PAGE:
Datebook: June 1 - Kentucky Becomes 15th State 220 Years Ago
Ahh... our old Kentucky home... Take a step outside and smell the fresh air on the birthday of the Bluegrass State.
Bluegrass for its fertile soil and quality livestock, bluegrass for its great heritage music. It's the land of thoroughbred horses and diverse environments, from the waterways in the west, the caves in the middle, and the mountains in the east. Horse racing, bourbon, music, automobiles, tobacco, college basketball, and the battlefield of the Civil War. Ask a Kentuckian why he's proud, but clear your calendar first.
And now turn your attention to some brief history: "Kentucky" derived from the Iroquois, for the area south of the Ohio River, said to mean "meadowland." After 1775, settlers entered the region via the Cumberland Gap and Ohio River in the company of famous explorer Daniel Boone. Far western Kentucky was recognized hunting ground for the Chickasaw until it was sold to the US in 1818. Kentucky separated from Virginia due to hardships in traveling to and from the state capital, difficulties in controlling Indian raids, increasing population, and trade along the Mississippi River. On June 1, 1792, the Kentucky Constitution was accepted by the US Congress, and Kentucky became the 15th state.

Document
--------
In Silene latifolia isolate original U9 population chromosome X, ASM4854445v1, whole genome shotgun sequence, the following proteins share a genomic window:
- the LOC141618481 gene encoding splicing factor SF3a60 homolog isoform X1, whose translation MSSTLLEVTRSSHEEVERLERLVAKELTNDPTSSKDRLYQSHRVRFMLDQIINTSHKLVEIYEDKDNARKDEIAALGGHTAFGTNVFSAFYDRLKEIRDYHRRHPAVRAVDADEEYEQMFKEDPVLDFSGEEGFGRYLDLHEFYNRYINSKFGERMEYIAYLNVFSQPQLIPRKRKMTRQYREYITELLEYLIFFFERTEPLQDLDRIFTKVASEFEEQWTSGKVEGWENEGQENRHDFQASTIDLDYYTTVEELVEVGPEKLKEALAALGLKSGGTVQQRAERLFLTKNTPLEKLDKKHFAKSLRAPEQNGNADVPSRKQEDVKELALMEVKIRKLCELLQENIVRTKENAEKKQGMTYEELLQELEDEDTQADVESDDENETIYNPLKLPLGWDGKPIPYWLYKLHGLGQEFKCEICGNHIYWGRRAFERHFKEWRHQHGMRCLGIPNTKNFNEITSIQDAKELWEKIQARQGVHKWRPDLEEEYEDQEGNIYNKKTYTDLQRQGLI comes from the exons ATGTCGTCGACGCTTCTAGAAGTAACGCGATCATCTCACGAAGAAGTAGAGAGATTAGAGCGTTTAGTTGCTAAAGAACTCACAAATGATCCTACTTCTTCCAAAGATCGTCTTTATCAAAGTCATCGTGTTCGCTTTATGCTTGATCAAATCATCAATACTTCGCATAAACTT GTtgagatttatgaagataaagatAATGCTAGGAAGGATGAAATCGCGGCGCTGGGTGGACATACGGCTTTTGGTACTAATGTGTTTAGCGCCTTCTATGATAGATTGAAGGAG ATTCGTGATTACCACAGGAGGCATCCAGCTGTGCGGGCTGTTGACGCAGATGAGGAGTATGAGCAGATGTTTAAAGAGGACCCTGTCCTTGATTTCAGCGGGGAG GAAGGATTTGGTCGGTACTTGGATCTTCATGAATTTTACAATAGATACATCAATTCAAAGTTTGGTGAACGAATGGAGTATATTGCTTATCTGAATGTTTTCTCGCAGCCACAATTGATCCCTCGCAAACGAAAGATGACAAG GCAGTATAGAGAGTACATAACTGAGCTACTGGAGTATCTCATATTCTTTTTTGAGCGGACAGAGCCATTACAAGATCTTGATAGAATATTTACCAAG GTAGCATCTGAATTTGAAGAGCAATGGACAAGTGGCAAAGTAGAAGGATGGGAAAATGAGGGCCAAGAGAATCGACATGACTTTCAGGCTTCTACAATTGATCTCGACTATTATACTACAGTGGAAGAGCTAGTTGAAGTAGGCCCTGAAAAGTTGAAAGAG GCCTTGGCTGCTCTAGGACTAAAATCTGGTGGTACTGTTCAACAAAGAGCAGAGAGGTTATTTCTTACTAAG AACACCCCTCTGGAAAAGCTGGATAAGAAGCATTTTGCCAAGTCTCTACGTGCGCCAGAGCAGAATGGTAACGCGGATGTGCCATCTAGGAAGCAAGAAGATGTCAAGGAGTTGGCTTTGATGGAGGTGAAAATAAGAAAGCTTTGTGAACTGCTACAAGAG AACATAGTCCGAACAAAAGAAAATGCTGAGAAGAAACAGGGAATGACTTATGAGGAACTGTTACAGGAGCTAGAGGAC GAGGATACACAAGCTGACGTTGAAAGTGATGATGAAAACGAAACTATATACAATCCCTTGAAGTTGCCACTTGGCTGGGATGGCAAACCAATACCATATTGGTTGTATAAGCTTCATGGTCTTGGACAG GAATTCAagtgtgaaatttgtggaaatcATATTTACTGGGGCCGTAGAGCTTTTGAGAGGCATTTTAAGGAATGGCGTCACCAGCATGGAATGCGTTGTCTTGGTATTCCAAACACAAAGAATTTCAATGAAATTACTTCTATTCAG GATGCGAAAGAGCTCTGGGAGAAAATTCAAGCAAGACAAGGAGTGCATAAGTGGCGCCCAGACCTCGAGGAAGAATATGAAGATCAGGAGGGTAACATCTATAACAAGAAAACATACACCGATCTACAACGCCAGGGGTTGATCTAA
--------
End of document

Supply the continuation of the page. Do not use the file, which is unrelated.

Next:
...It's also National Donut Day. Hurrah!
It’s Friday, June 1
The Murray Art Guild announces openings in its upcoming summer art workshops. There’s a Raku clay workshop for adults, a drawing workshop for ages 10 and up, a fibers and weaving workshop for ages 8 and up, and more. Enrollment is limited. To see the complete schedule of summer art workshops, visit murrayartguild.org.
The Western Baptist Stroke Support Group will meet Monday afternoon at 3 in Meeting Room A of the Baptist Heart Center. The group provides support for stroke survivors and their caregivers, family, and friends. To register, call Deb Welsh at (270) 415-7697.
Land Between the Lakes offers a tree identification hike Sunday afternoon at 1. Nature Station staff will lead a hike through the woods to point out native trees and explain their distinguishing characteristics. The program is free with admission to the Nature Station. For more information, visit lbl.org.
Add your community events to the calendar at wkms.org. Thanks for listening.